Friday, December 3, 2021

UDC president slams high military expenditure

Umbrella for Democratic Change (UDC) President Duma Boko said that the continued high expenditure on military equipment by the Government of Botswana is a potential threat to the current peace in the region.




Boko said it is now a trend that in every budget speech the Ministry of Defence Justice and Security is allocates a huge chunk of the country’s budget only to be used on unnecessary military purchases like buying military fighter jets when the country is at its utmost peace.




The Leader of Opposition was speaking at a combined Botswana Congress Party (BCP) and Umbrella for Democratic Change Press briefing on Thursday.




The Press briefing follows the formal agreements between the two parties on how they will work together during by-elections. Both parties are expected to sign a memorandum of agreement on the 13th of this month.




Boko who is also Bonnington North Member of Parliament’s submissions arise from the recently allocated P4.95 billion or 13.4 percent of the development budget to Ministry of Defence Justice and Security. The budget is to cater for among other things operational costs for the Botswana Defence Force, Botswana Police Service and Botswana Prisons Services.




UDC president said it would make much sense if the BDF budget was channelled towards addressing the welfare of soldiers, adding that buying fighter jets would seem more like Botswana is readying itself for war and that might make countries in the region uncomfortable.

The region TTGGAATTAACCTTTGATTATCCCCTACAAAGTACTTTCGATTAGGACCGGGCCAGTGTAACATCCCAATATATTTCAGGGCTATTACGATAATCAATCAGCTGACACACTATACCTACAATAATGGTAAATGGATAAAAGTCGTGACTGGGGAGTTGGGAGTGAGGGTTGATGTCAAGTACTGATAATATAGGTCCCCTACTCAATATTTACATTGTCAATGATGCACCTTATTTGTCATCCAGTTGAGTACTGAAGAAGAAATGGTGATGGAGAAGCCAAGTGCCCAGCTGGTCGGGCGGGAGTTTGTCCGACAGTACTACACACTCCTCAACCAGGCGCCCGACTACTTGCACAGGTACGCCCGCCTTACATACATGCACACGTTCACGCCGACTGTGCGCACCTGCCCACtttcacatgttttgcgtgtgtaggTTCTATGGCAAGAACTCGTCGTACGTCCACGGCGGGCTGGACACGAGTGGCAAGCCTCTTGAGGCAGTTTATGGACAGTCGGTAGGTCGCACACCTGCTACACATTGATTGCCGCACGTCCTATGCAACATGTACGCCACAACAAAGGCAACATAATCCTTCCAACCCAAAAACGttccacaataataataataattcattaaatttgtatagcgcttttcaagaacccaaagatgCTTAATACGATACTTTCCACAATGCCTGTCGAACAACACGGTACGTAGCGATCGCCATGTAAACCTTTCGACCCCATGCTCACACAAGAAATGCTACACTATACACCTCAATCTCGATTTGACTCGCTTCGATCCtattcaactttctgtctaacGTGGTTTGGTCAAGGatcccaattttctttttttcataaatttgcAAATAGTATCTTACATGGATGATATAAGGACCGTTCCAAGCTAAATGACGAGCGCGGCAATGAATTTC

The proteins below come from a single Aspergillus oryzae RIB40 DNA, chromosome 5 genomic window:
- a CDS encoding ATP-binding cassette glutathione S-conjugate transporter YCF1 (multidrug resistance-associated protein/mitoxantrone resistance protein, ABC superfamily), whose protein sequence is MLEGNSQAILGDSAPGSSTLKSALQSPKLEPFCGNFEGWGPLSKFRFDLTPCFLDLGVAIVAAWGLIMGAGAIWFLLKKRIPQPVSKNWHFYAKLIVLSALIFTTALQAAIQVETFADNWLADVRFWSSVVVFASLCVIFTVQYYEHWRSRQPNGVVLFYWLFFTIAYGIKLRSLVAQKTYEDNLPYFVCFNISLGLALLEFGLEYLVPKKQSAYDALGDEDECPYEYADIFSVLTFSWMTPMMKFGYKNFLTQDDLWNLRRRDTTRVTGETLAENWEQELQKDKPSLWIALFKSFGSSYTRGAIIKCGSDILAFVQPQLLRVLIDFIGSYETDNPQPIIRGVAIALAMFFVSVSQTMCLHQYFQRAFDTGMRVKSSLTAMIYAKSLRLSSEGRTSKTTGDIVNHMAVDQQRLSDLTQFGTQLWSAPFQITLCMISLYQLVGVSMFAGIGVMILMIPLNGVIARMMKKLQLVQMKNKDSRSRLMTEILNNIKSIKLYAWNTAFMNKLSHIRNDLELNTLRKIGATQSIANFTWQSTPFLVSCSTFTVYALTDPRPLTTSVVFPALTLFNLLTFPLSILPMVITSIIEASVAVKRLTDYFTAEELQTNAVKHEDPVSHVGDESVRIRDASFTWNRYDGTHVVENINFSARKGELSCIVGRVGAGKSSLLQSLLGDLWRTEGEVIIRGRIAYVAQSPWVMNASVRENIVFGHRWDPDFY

Boko further said the BDF lack basic equipment but was quick to buy fighter jets, “our army does not have night vision equipments, those are the basic needs rather than purchasing fighter jets,” he said adding that these purchases are just excuses from those with authority to engage in corruption.


In his response to Minister of Finance and Development Planning Kenneth Matambo’s Budget speech UDC leader emphasized that when his party take over they would immediately cancel the order of army aircrafts.


“We would re-direct some of this money away from aircraft and towards a range of high impact uses including more improved equipment and living conditions for the army,” he said. Boko said this should save billions of Pula per year, a good portion of which would be re-directed for not only a more professional, equipped and highly motivated army and police forces, but for other development initiatives as well.


Reached for comment, Defence Justice and Security Minister Shaw Kgathi told this publication that he will accordingly reply to Boko’s submissions in Parliament.


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